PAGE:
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Working Hard for the Money.

With U.S. citizens outworking many of their foreign peers by hundreds of extra hours per year, the personal-finance website WalletHub released its report on 2018's Hardest-Working Cities in America, comparing the 116 largest metropolitan areas across nine key metrics. The data set ranges from employment rate to average hours worked per week to share of workers with multiple jobs.

The hardest-working cities, starting at No. 1, are San Francisco, Calif.; Fremont, Calif.; Jersey City, N.J.; Washington, D.C.; New York; Oakland, Calif.; Boston, Mass.; Aurora, Cola; Newark, N.J.; Chicago, Ill.; San Jose, Calif.; Los Angeles, Calif.; Garland, Texas; Philadelphia, Pa.; Baltimore, Md.; Long Beach, Calif.; Plano, Texas; Arlington, Texas; Denver, Colo.; and Ft. Worth, Texas.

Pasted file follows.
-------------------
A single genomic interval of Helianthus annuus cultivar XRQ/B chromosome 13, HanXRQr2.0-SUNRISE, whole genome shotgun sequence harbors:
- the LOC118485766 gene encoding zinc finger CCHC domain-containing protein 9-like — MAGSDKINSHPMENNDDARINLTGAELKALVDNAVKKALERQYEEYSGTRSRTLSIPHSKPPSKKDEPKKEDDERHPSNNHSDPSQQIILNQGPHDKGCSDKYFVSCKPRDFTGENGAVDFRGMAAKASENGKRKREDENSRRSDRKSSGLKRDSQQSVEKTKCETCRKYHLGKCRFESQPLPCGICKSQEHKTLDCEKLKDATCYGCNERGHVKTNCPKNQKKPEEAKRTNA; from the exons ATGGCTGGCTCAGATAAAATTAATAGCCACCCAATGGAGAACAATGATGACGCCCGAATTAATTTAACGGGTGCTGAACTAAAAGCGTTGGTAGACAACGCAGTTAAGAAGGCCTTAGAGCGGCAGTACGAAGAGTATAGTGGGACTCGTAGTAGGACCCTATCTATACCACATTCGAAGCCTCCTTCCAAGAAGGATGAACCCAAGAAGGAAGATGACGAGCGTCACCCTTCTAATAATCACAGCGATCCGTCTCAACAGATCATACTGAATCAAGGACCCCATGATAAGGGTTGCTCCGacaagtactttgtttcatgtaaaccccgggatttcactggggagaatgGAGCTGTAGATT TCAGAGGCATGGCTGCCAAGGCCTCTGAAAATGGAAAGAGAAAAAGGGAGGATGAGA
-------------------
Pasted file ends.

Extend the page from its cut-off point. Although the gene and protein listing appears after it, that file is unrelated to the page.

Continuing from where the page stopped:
The statistics indicate that:

* New York has the longest hours worked per week, 40.3; Cheyenne, Wyo., the shortest, 14.6.

* Anchorage, Alaska, has the longest average commute time, 41 minutes; Burlington, Vt., the shortest, 33.5 minutes.

* Salt Lake City, Utah, contributes the most annual volunteer hours per resident, 65.91; Providence, R.I., the fewest, 17.76.

* Omaha, Neb., has the lowest share of idle youth 16-24 years old, 7.1%; Bakersfield, Calif., the highest, 18.7%.

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Title Annotation:U.S. CITIES
Publication:USA Today (Magazine)
Article Type:Brief article
Geographic Code:1USA
Date:Apr 1, 2018
Words:197
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